Hormones are chemical substances that are produced by glands in the body, which enter the bloodstream and cause effects in other tissues. For example, the hormone testosterone is made in the testicles and is responsible for male characteristics such as deepening voice and increased body hair. The use of hormone therapy to treat cancer is based on the observation that receptors for specific hormones that are needed for cell growth are on the surface of some tumor cells. Hormone therapies work by stopping the production of a certain hormone, blocking hormone receptors, or substituting chemically similar agents for the active hormone, which cannot be used by the tumor cell. The different types of hormone therapies are categorized by their function and/or the type of hormone that is affected.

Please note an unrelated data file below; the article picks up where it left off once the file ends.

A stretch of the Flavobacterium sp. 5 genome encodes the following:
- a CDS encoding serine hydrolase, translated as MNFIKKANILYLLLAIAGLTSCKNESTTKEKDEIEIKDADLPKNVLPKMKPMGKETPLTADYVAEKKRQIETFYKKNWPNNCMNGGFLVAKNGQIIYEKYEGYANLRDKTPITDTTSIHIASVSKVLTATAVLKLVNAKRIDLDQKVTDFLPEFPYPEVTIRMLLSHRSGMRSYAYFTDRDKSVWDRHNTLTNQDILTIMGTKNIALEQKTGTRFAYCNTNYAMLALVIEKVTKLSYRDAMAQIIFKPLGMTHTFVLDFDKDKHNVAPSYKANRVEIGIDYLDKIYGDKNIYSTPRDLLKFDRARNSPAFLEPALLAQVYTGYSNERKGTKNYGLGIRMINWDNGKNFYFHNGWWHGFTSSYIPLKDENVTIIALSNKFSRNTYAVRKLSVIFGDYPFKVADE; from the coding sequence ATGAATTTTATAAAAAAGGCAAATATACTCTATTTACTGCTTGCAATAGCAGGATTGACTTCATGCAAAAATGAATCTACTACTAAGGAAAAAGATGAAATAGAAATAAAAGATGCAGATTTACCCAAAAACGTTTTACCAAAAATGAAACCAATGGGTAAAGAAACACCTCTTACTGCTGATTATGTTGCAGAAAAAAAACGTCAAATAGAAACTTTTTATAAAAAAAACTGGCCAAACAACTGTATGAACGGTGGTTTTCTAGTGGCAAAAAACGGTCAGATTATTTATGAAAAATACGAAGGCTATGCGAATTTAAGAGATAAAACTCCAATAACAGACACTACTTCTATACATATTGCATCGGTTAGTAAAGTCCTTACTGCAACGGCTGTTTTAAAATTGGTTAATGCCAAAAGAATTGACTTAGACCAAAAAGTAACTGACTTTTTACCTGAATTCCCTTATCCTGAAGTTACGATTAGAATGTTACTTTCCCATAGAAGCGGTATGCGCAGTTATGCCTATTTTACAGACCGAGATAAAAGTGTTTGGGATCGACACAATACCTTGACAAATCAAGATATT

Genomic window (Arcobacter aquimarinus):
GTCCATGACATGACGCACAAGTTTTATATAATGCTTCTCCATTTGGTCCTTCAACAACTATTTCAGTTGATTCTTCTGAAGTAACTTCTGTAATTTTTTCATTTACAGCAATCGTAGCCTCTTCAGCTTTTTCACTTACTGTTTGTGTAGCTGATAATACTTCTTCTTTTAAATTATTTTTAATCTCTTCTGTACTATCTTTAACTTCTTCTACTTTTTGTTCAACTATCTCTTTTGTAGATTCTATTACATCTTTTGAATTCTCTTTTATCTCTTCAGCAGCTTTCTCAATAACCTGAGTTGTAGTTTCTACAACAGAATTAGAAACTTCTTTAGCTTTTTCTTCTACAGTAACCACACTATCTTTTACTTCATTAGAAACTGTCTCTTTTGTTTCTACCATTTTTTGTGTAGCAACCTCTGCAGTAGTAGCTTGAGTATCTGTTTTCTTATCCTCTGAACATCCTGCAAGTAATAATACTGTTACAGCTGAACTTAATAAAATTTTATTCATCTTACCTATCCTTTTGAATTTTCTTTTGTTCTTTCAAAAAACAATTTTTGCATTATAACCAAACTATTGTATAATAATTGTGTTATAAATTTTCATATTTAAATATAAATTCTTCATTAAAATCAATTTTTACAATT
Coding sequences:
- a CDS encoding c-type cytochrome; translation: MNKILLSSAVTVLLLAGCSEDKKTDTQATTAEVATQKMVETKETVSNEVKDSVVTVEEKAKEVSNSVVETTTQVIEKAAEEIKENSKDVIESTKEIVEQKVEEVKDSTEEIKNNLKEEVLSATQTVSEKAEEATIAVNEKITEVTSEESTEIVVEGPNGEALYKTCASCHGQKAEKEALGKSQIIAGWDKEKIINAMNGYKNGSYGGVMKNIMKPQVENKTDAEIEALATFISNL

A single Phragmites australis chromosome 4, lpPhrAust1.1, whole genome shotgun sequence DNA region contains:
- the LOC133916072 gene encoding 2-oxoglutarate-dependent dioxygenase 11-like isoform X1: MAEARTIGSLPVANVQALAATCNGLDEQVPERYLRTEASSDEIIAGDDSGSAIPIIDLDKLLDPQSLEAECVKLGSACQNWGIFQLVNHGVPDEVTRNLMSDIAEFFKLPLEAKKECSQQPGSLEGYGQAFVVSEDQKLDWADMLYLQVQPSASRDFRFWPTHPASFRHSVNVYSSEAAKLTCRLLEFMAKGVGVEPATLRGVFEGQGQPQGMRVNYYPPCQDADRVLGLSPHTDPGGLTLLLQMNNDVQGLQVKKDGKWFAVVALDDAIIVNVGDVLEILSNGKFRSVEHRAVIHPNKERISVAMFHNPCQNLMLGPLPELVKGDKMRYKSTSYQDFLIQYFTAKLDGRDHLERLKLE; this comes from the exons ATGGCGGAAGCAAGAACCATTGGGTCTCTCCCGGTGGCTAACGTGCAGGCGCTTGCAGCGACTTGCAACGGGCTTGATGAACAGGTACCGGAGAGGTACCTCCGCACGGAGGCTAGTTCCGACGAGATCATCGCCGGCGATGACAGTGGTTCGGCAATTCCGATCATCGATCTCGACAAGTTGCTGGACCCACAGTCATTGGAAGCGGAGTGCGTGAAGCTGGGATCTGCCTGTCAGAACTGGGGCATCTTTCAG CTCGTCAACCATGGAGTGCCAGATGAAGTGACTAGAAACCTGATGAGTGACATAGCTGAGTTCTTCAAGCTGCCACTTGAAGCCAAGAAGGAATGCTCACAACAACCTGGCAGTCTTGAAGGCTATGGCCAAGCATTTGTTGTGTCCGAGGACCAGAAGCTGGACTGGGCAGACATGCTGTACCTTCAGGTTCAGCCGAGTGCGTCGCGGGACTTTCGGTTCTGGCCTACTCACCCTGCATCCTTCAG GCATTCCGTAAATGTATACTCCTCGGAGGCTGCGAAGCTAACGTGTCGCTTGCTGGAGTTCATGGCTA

Exemestane is an aromatase inhibitor. This means it blocks the enzyme aromatase (found in the body’s muscle, skin, breast and fat), which is used to convert androgens (hormones produced by the adrenal glands) into estrogen. In the absence of estrogen, tumors dependent on this hormone for growth will shrink.